Some New Zealanders don’t understand primary production and the importance of trade:
A number of New Zealanders are outraged that staff at largely export-driven food manufacturers are required to work during lockdown, leading to questions over the fairness of putting employees’ health at risk for the sake of feeding foreign markets.
It is valid to question if all possible measures to keep workers safe from Covid-19 are being observed, but not to discount the importance of processing food for export.
An employee of an unnamed onion processing factory claims staff are required to work throughout New Zealand’s four-week lockdown, despite all the produce being exported overseas.
“I work in a food factory that processes onions – hardly essential by themselves. They export them all overseas, none go to the local market, but these guys have decided to stay open,” the worker, who Newshub has decided to keep anonymous, told MagicTalk host Ryan Bridge on Tuesday.
Onions might not be essential by themselves, but does the worker want them left in paddocks to rot, does he not want a job when the pandemic is over and does he not want the country to keep up the trade that will be essential for economic recovery?
“I don’t see what good that’s doing for New Zealand in this situation. The directors have decided because they can, because they’re a food manufacturer, they’re going to stay open… it’s not cool, I’m really aggravated by it.”
The employee says the factory has given staff an ultimatum: if they don’t want to work, they don’t get paid.
“I have to work… if we don’t, we don’t get any money. I don’t really have a choice, everyone needs a wage coming in,” he said.
If the factory isn’t operating, the business doesn’t get income and if there’s no income how will it pay its staff?
“Everyone’s health is at risk for absolutely no gain. An onion is not essential, especially when it’s getting sent overseas.” . .
All workers have the right to be safe from disease just as they have the right to be safe in every other way at work.
The worker can ask for safety measures such as protective clothing and masks and for the two-metre rule of social distancing to be observed at all times. But he’s wrong to question the need for the factory to keep operating.
He obviously doesn’t understand his work in processing is an essential link in the chain that starts in the paddock and finishes with export income that will be needed even more now that the country is headed into recession and spending billions on measures to reduce the damage that Covid-19, and the response to it, is inflicting on businesses, their owners and staff.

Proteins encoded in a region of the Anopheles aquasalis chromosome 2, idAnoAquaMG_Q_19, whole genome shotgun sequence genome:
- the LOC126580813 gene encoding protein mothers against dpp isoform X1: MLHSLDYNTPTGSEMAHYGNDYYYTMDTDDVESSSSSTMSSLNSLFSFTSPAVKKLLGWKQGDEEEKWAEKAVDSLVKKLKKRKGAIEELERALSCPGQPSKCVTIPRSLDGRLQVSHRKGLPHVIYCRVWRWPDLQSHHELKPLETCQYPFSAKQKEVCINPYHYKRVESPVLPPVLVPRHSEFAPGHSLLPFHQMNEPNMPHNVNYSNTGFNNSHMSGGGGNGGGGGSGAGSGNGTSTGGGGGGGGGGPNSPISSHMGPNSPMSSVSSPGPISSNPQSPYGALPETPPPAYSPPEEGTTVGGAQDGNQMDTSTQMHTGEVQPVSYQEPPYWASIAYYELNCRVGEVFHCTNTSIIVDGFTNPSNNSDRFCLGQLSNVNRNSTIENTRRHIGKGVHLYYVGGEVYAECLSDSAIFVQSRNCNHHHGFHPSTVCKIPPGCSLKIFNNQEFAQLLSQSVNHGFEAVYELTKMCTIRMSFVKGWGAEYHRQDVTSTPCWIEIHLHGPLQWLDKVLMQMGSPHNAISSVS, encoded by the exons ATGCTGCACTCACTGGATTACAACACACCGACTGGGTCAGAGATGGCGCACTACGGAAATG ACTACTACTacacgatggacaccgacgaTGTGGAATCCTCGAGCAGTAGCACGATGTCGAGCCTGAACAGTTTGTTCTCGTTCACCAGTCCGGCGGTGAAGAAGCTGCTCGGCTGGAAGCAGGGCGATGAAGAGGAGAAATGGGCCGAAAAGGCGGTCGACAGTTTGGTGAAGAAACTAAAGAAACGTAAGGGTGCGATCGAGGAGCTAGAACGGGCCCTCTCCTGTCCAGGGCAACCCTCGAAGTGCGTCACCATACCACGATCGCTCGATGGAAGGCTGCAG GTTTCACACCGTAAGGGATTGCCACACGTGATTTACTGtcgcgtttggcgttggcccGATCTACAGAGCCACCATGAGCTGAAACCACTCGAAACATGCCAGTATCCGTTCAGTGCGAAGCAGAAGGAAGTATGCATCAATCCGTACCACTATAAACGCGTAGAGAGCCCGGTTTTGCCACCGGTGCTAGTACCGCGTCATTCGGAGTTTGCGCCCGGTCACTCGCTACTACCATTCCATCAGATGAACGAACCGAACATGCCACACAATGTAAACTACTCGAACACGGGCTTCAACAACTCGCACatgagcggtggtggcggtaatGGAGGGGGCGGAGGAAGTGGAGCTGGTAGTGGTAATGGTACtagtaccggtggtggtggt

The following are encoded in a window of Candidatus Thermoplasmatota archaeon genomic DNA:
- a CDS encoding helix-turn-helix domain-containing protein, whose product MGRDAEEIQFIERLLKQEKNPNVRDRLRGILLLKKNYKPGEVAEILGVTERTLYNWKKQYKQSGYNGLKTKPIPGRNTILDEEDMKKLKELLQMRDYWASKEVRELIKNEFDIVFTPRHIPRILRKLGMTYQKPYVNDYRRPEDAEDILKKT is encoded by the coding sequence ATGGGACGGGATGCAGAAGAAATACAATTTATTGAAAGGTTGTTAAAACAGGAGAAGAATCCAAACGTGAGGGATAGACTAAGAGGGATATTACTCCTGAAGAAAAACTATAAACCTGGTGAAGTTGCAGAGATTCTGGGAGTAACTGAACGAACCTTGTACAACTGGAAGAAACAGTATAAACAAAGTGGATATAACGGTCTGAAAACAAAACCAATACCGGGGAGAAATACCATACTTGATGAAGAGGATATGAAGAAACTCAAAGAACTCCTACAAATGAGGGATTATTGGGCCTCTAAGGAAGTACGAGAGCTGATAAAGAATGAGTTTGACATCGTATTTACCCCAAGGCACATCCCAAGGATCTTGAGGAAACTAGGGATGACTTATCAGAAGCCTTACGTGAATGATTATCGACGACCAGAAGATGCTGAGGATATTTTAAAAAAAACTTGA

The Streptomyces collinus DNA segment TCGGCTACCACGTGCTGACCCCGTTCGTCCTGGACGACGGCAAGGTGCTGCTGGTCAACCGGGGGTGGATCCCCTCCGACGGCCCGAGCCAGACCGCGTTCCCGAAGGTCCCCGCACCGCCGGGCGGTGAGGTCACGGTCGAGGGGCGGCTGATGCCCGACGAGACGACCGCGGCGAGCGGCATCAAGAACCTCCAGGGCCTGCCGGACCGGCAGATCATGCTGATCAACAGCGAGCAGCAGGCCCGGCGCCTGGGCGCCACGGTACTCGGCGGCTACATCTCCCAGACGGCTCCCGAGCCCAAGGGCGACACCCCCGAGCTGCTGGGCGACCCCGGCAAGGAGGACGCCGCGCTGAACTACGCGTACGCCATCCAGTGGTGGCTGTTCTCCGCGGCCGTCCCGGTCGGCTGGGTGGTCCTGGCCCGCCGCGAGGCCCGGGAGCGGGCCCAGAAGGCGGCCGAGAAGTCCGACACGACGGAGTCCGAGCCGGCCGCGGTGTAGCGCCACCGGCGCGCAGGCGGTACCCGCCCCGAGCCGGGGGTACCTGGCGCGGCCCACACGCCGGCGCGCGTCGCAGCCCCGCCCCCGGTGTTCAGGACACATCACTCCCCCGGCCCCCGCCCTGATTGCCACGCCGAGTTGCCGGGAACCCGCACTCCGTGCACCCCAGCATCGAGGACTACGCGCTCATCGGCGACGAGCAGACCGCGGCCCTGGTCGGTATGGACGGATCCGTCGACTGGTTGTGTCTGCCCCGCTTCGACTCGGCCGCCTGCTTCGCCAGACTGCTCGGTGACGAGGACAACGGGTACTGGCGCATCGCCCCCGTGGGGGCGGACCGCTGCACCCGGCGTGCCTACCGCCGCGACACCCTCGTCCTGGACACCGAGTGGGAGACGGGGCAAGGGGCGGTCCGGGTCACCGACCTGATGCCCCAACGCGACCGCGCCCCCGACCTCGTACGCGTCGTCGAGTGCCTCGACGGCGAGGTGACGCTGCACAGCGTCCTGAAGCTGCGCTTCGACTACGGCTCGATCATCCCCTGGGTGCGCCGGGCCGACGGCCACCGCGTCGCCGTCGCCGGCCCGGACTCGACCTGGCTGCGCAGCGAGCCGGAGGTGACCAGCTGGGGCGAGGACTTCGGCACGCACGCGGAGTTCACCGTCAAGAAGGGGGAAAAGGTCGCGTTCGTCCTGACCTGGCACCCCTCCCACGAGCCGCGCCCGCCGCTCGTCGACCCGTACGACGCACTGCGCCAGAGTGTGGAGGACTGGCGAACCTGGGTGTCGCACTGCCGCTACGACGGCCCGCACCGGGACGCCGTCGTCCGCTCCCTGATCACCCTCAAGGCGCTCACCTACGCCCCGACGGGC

ExportNZ Executive Director Catherine Beard says supplying food is an essential activity, and all governments around the world – including New Zealand – are prioritising food production, importing and exporting.
“New Zealand is part of a global food supply chain which would be disrupted if we started putting restrictions on food exports,” Catherine Beard said.
“Food exports are going to help New Zealand weather this economic storm. 70-80% of goods exports are food-related and they are essential to our economy.
“Nor is there cause for concern about working conditions, as food manufacturing businesses are already highly regulated and sanitised environments.
“Employers will be taking extra care about working conditions to keep employees safe, in line with Government recommendations for safe working conditions in a Covid19 situation.
“Any employee with safety concerns should talk to their employer. Employers don’t want sick workers coming to work with even a cold. Employers will be highly vigilant around the safety of their workers as they don’t want to risk a shut down.”
People everywhere still need to eat.
New Zealand produces far more food than we can consume domestically.
Keeping the production chain going will reduce waste, enable growers to prepare for next season, keep people in work, keep businesses afloat and keep on earning the export income that will be needed to fund the economic and social recovery from Covid-19.